Month: September 2020

Month: September 2020

Category : Uncategorized

You might be surprised to read a title like this, after all I like to encourage people to see things in a positive light and focus on the good things rather than the bad. So why don’t I want you to say “It could have been worse”?

Imagine the scene, you’re on the ground after falling off your horse. A quick check of yourself and you realise that you’re OK. You might be a bit sore and you might have got a bit of a fright. Your pride might be damaged and you might be disappointed but all in all you and your horse are fine.

What do you do next? Dust yourself down and get back on or perhaps take it easy for a few days until the bruises heal? It’s up to you and depends on the situation you find yourself in at the time.

Then what frequently happens is that you start to talk to your friends about what happened to you and then it starts ……..

“OMG guess what happened to me today. I had such a lucky escape! It could have been SO MUCH WORSE” “If, I had been just a little bit closer to X then Y would have happened”. “If I’d been a couple of minutes sooner/later then XXXX would have happened”

What’s the result of this “It could have been worse attitude”?

What tends to happen is that your over active imagination starts to frighten you with all of those possibilities which you’re now thinking about. So the minor fall or incident grows arms and legs and there is a tendency to turn it into a potential disaster movie! It turns into a mental catastrophe!!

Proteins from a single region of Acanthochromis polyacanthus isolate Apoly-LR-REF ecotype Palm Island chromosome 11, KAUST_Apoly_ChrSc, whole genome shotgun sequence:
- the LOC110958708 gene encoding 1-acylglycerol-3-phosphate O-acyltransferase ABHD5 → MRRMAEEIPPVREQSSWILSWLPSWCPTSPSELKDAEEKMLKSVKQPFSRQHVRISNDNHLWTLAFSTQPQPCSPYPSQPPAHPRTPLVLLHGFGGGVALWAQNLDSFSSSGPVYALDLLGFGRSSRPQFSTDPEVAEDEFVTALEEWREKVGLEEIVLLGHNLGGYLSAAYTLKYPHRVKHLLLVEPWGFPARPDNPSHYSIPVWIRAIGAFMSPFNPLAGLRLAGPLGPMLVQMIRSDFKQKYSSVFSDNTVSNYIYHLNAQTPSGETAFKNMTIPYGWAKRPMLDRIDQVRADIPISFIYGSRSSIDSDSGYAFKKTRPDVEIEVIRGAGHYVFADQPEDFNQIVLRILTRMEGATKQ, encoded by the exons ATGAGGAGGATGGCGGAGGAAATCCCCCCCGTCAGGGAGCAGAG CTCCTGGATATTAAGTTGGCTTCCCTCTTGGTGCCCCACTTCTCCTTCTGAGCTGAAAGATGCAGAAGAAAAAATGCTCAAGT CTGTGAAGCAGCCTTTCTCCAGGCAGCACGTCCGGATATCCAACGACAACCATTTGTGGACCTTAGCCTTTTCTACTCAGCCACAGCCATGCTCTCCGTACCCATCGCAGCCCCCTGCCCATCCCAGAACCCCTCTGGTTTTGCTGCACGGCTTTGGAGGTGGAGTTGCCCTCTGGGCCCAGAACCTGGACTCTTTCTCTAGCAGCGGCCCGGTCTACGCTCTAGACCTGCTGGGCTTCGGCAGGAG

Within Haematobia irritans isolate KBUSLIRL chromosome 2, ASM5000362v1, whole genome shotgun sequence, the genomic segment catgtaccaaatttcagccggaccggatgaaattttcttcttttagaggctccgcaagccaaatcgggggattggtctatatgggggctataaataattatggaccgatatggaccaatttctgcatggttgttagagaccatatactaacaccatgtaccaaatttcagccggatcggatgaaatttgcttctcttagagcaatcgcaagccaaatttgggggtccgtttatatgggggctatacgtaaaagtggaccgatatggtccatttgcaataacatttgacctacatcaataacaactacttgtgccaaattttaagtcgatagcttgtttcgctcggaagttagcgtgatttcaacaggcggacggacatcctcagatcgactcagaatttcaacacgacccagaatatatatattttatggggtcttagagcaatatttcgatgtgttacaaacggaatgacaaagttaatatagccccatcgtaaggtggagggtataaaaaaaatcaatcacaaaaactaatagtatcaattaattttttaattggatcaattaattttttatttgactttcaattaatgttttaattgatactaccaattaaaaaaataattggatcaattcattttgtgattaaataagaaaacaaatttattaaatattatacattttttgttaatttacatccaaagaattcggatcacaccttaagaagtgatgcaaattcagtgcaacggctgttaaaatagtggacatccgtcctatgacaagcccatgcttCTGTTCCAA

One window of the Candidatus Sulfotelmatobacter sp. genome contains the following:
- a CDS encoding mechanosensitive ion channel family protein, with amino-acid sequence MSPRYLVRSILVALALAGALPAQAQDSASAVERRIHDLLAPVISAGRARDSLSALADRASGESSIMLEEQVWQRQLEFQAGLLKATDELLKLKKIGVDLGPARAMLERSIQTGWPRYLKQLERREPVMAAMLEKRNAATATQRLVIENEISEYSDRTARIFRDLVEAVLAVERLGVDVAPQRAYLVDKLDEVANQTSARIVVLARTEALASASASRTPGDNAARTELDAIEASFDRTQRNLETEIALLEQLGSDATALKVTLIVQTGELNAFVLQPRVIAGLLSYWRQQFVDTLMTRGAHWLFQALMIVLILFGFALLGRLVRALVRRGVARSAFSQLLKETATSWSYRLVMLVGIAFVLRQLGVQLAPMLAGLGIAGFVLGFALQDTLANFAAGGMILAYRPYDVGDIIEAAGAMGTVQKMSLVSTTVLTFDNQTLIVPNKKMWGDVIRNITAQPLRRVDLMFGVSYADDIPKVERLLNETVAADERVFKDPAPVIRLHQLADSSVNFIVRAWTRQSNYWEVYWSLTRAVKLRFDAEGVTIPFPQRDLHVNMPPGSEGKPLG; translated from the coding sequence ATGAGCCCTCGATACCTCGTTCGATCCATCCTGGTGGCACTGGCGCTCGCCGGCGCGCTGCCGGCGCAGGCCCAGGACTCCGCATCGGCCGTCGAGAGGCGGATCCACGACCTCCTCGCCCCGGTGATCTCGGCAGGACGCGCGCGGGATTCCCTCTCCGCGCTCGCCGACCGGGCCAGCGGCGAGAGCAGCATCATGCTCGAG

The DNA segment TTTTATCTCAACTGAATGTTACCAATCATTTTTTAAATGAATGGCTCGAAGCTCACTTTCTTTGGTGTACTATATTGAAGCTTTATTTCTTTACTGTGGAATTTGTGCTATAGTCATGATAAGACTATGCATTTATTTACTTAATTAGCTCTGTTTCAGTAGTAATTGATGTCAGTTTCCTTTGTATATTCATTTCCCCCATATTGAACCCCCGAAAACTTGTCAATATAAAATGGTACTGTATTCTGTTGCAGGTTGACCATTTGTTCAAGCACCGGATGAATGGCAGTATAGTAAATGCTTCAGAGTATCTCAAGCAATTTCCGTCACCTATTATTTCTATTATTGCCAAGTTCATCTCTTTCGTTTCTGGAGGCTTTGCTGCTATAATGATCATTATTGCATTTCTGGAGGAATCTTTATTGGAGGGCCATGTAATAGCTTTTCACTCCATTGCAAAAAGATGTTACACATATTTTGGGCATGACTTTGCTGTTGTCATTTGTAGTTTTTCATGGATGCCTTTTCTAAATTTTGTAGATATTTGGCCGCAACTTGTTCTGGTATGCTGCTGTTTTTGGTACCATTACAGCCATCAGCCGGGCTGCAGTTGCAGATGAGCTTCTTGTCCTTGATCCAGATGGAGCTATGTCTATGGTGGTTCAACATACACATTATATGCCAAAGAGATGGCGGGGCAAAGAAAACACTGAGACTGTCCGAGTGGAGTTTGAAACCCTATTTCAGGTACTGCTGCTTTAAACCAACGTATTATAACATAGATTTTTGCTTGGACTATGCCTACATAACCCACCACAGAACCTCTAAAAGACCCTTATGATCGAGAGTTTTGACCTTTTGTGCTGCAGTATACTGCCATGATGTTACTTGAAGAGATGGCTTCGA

Instead, my advice is that, after an incident or fall, you talk it through with a friend or a coach to analyse what happened and why. Was there anything you could have done differently to prevent the accident? What can you learn from it to hopefully avoid it happening again? Then don’t talk about it any more, it’s finished and over and has no power over your future as long as you do learn from mistakes.

By dropping the “OMG it could have been so much worse” you’re giving yourself the best possible chance to move on from the incident and leave it in the past where it belongs.

If you’ve had an accident that you’re struggling to get over then don’t suffer in silence. Feel free to contact me for some help and advice so that you can move on from past occurrences.


Month: September 2020

Do you ever find yourself getting pretty nervous about trying new things?

Does your mind take you to some scary and uninviting places when you’re anticipating this new event?

Try these before, during and after mindset hacks and they really will make a difference to how you feel about the up and coming event and how much you enjoy yourself.

These ideas can be applied to horse riding, other sports, work or any other area of life.

So, last weekend, a couple of my oldest pals and I went on a two day kayaking course up on the west coast of Scotland. It was a beginner’s introduction course and there were going to be six in the group, the three of us and three others who we didn’t know.

Practicing in shallow water

I was certainly looking forward to the weekend but I must admit I was feeling a little bit nervous too. Those old familiar thoughts were creeping into my mind such as “Will they all be better at it than me?” ,”Will I fall in”, “Will I look stupid” etc etc. I’m sure many of you reading this will have experienced similar thoughts. It was these thoughts which were causing that sense of nervous anticipation!